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Title (Primary) Community structure and photosynthetic activity of epilithon from a highly acidic (pH <= 2) mountain stream in Patagonia, Argentina
Author Baffico, G.D.; Diaz, M.M.; Wenzel, M.T.; Koschorreck, M.; Schimmele, M.; Neu, T.R.; Pedrozo, F.;
Journal Extremophiles
Year 2004
Department SEEFO; FLOEK;
Volume 8
Issue 6
Language englisch;
Keywords acidic stream - Gloeochrysis - oxygen fluxes - pH - photosynthetic rate
Abstract

We explored a benthic community living on stones in an acidic (pHle2) stream of active volcanic origin from Patagonia, Argentina, by combining in situ measurements (temperature, pH, conductivity, dissolved oxygen), photosynthesis of intact biofilms (measured with microsensors by the light–dark shift method), pure-culture experiments on isolated algae, and confocal laser scanning microscopy on the biofilms. The epilithon of the Agrio River was dominated (99% of total biomass) by one species: Gloeochrysis (Chrysophyceae). This species was observed as brown, mucilaginous, 200-mgrm-thick films on stones, growing in clumps in a dense matrix of fungal hyphae, bacteria, and inorganic particles held together by extracellular polymeric substances. Gloeochrysis was isolated and cultivated. The photosynthetic rate measured at saturation irradiance was 120 mgrmol oxygen (mg chlorophyll a)–1h–1 under laboratory conditions, and the saturation rate of photosynthesis by carbon dioxide was 90 mgrmol oxygen (mg chlorophyll a)–1 h–1 for oxygen evolution. Photosynthetic activity of the biofilm was light-dependent and saturated above 200 mgrmol photons m–2 s–1. In the dark, the stone surface became anoxic. Our data suggest that primary production in the Agrio River was not limited by light, carbon, or phosphorus but instead, nitrogen-limited.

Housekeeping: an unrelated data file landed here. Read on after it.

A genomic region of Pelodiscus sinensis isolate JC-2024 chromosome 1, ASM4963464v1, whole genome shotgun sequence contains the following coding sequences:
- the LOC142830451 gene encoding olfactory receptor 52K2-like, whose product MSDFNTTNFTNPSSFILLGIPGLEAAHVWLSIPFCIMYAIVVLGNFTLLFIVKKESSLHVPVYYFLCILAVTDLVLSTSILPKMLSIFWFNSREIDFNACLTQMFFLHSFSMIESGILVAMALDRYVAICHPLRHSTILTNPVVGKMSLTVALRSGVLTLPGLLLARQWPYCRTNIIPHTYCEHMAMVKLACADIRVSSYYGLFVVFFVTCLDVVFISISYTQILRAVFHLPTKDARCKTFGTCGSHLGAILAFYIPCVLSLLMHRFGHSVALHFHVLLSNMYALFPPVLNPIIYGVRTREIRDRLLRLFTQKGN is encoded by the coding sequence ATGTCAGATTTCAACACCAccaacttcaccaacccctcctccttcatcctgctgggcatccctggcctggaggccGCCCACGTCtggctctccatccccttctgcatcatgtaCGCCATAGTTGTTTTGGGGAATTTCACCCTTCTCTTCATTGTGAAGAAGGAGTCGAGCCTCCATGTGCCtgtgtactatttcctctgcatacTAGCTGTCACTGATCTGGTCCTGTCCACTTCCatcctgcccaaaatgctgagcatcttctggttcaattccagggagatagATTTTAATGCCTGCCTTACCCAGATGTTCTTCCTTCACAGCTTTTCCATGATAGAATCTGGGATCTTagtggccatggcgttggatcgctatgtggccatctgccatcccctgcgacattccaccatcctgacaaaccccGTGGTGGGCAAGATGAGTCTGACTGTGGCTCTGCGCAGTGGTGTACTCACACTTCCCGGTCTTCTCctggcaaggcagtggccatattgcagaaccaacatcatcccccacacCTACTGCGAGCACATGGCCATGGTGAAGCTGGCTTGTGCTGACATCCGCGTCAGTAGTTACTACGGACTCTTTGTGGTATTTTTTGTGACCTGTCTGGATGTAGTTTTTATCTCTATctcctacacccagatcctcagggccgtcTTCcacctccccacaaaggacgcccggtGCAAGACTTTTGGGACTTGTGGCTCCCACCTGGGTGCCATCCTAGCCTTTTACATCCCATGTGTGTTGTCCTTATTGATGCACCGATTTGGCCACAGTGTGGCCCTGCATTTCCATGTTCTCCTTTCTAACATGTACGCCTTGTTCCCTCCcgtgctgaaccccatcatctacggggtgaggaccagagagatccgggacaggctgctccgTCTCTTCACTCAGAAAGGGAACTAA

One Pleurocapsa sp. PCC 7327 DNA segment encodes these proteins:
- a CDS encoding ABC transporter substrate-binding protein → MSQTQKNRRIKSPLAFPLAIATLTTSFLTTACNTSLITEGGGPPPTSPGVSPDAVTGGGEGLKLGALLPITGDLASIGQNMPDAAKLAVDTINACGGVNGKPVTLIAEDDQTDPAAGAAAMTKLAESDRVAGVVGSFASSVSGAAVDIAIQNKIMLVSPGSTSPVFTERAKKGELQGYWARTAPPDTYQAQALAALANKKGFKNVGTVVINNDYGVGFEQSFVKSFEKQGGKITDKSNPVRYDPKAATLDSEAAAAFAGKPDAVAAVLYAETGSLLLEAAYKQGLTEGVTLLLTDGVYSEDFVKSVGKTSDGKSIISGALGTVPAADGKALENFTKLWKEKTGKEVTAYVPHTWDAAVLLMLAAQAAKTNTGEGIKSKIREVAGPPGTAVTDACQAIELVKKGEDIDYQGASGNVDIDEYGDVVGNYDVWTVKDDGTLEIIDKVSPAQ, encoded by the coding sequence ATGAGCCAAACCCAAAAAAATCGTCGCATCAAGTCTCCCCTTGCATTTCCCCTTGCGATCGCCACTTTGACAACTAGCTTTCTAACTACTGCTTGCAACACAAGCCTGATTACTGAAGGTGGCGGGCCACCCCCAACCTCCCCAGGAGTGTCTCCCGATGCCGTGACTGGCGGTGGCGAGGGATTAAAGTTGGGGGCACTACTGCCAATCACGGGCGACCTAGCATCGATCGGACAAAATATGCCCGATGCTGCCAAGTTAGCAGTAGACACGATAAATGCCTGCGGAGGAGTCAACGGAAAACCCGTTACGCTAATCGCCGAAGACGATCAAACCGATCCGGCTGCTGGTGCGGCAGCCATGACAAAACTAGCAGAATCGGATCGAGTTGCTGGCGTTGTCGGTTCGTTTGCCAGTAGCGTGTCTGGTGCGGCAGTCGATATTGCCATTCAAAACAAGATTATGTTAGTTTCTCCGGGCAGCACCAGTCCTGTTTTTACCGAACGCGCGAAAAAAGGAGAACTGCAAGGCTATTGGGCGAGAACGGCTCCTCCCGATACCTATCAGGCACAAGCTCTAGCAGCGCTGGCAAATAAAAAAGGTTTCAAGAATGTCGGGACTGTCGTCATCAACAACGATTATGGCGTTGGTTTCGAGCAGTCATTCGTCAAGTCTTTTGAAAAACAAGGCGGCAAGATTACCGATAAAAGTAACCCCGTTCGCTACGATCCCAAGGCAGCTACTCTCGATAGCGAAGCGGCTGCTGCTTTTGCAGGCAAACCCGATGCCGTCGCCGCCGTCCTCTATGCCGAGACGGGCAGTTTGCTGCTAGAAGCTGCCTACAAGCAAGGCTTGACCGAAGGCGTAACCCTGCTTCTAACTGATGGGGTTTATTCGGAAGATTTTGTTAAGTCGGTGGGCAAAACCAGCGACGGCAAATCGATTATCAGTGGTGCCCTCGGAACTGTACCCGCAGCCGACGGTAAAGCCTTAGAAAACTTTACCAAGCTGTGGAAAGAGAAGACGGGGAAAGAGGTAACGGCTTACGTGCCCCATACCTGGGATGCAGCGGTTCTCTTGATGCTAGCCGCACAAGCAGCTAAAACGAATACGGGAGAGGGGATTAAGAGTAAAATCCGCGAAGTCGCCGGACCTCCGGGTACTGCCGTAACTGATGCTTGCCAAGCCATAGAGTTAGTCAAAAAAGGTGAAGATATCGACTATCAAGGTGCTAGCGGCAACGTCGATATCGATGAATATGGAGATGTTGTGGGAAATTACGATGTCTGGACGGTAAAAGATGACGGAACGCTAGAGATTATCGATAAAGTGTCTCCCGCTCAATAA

ID 3944
Persistent UFZ Identifier http://www.ufz.de/index.php?en=20939&ufzPublicationIdentifier=3944
Baffico, G.D., Diaz, M.M., Wenzel, M.T., Koschorreck, M., Schimmele, M., Neu, T.R., Pedrozo, F. (2004):
Community structure and photosynthetic activity of epilithon from a highly acidic (pH <= 2) mountain stream in Patagonia, Argentina
Extremophiles 8 (6), 463 - 473